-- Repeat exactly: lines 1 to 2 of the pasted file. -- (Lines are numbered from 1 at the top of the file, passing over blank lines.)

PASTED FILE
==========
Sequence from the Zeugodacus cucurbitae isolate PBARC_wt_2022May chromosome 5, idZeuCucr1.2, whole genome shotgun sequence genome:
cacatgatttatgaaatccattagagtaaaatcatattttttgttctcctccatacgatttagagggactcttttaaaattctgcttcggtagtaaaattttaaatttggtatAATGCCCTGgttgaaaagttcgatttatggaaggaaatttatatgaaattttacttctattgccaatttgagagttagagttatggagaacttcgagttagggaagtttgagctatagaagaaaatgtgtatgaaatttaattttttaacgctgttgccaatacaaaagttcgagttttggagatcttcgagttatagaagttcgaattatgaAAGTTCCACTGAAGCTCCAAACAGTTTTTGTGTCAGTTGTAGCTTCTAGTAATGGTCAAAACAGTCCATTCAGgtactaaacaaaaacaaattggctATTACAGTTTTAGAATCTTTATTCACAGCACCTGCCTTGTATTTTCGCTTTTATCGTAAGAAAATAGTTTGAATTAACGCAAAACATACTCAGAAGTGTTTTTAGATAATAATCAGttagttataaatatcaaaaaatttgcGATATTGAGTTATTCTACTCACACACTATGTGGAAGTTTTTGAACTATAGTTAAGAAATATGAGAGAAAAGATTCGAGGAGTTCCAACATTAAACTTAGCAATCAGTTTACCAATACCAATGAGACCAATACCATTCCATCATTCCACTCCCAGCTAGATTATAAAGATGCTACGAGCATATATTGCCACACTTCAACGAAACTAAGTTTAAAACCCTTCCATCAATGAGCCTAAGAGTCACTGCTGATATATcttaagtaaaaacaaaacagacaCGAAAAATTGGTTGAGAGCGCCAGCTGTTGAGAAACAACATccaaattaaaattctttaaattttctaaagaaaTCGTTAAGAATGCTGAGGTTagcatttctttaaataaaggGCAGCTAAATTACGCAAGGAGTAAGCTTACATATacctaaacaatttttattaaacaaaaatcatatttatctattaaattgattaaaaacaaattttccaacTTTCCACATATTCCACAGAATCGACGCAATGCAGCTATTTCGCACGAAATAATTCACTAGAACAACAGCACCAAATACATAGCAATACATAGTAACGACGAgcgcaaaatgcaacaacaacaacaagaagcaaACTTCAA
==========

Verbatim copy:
Sequence from the Zeugodacus cucurbitae isolate PBARC_wt_2022May chromosome 5, idZeuCucr1.2, whole genome shotgun sequence genome:
cacatgatttatgaaatccattagagtaaaatcatattttttgttctcctccatacgatttagagggactcttttaaaattctgcttcggtagtaaaattttaaatttggtatAATGCCCTGgttgaaaagttcgatttatggaaggaaatttatatgaaattttacttctattgccaatttgagagttagagttatggagaacttcgagttagggaagtttgagctatagaagaaaatgtgtatgaaatttaattttttaacgctgttgccaatacaaaagttcgagttttggagatcttcgagttatagaagttcgaattatgaAAGTTCCACTGAAGCTCCAAACAGTTTTTGTGTCAGTTGTAGCTTCTAGTAATGGTCAAAACAGTCCATTCAGgtactaaacaaaaacaaattggctATTACAGTTTTAGAATCTTTATTCACAGCACCTGCCTTGTATTTTCGCTTTTATCGTAAGAAAATAGTTTGAATTAACGCAAAACATACTCAGAAGTGTTTTTAGATAATAATCAGttagttataaatatcaaaaaatttgcGATATTGAGTTATTCTACTCACACACTATGTGGAAGTTTTTGAACTATAGTTAAGAAATATGAGAGAAAAGATTCGAGGAGTTCCAACATTAAACTTAGCAATCAGTTTACCAATACCAATGAGACCAATACCATTCCATCATTCCACTCCCAGCTAGATTATAAAGATGCTACGAGCATATATTGCCACACTTCAACGAAACTAAGTTTAAAACCCTTCCATCAATGAGCCTAAGAGTCACTGCTGATATATcttaagtaaaaacaaaacagacaCGAAAAATTGGTTGAGAGCGCCAGCTGTTGAGAAACAACATccaaattaaaattctttaaattttctaaagaaaTCGTTAAGAATGCTGAGGTTagcatttctttaaataaaggGCAGCTAAATTACGCAAGGAGTAAGCTTACATATacctaaacaatttttattaaacaaaaatcatatttatctattaaattgattaaaaacaaattttccaacTTTCCACATATTCCACAGAATCGACGCAATGCAGCTATTTCGCACGAAATAATTCACTAGAACAACAGCACCAAATACATAGCAATACATAGTAACGACGAgcgcaaaatgcaacaacaacaacaagaagcaaACTTCAA